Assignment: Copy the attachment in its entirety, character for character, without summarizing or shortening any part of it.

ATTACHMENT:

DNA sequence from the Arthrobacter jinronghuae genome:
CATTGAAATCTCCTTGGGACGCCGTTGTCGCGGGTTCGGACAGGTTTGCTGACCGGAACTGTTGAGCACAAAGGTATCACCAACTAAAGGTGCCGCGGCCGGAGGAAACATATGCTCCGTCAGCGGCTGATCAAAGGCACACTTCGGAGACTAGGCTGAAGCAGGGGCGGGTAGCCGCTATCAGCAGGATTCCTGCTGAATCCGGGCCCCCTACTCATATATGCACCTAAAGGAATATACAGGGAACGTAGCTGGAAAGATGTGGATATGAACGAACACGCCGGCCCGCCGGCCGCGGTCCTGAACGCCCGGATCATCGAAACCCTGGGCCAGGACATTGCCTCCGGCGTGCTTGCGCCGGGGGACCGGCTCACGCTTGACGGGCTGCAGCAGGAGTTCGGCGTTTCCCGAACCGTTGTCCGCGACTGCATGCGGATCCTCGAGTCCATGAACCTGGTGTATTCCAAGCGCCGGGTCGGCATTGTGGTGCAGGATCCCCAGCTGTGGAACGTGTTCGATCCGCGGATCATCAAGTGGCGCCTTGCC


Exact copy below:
DNA sequence from the Arthrobacter jinronghuae genome:
CATTGAAATCTCCTTGGGACGCCGTTGTCGCGGGTTCGGACAGGTTTGCTGACCGGAACTGTTGAGCACAAAGGTATCACCAACTAAAGGTGCCGCGGCCGGAGGAAACATATGCTCCGTCAGCGGCTGATCAAAGGCACACTTCGGAGACTAGGCTGAAGCAGGGGCGGGTAGCCGCTATCAGCAGGATTCCTGCTGAATCCGGGCCCCCTACTCATATATGCACCTAAAGGAATATACAGGGAACGTAGCTGGAAAGATGTGGATATGAACGAACACGCCGGCCCGCCGGCCGCGGTCCTGAACGCCCGGATCATCGAAACCCTGGGCCAGGACATTGCCTCCGGCGTGCTTGCGCCGGGGGACCGGCTCACGCTTGACGGGCTGCAGCAGGAGTTCGGCGTTTCCCGAACCGTTGTCCGCGACTGCATGCGGATCCTCGAGTCCATGAACCTGGTGTATTCCAAGCGCCGGGTCGGCATTGTGGTGCAGGATCCCCAGCTGTGGAACGTGTTCGATCCGCGGATCATCAAGTGGCGCCTTGCC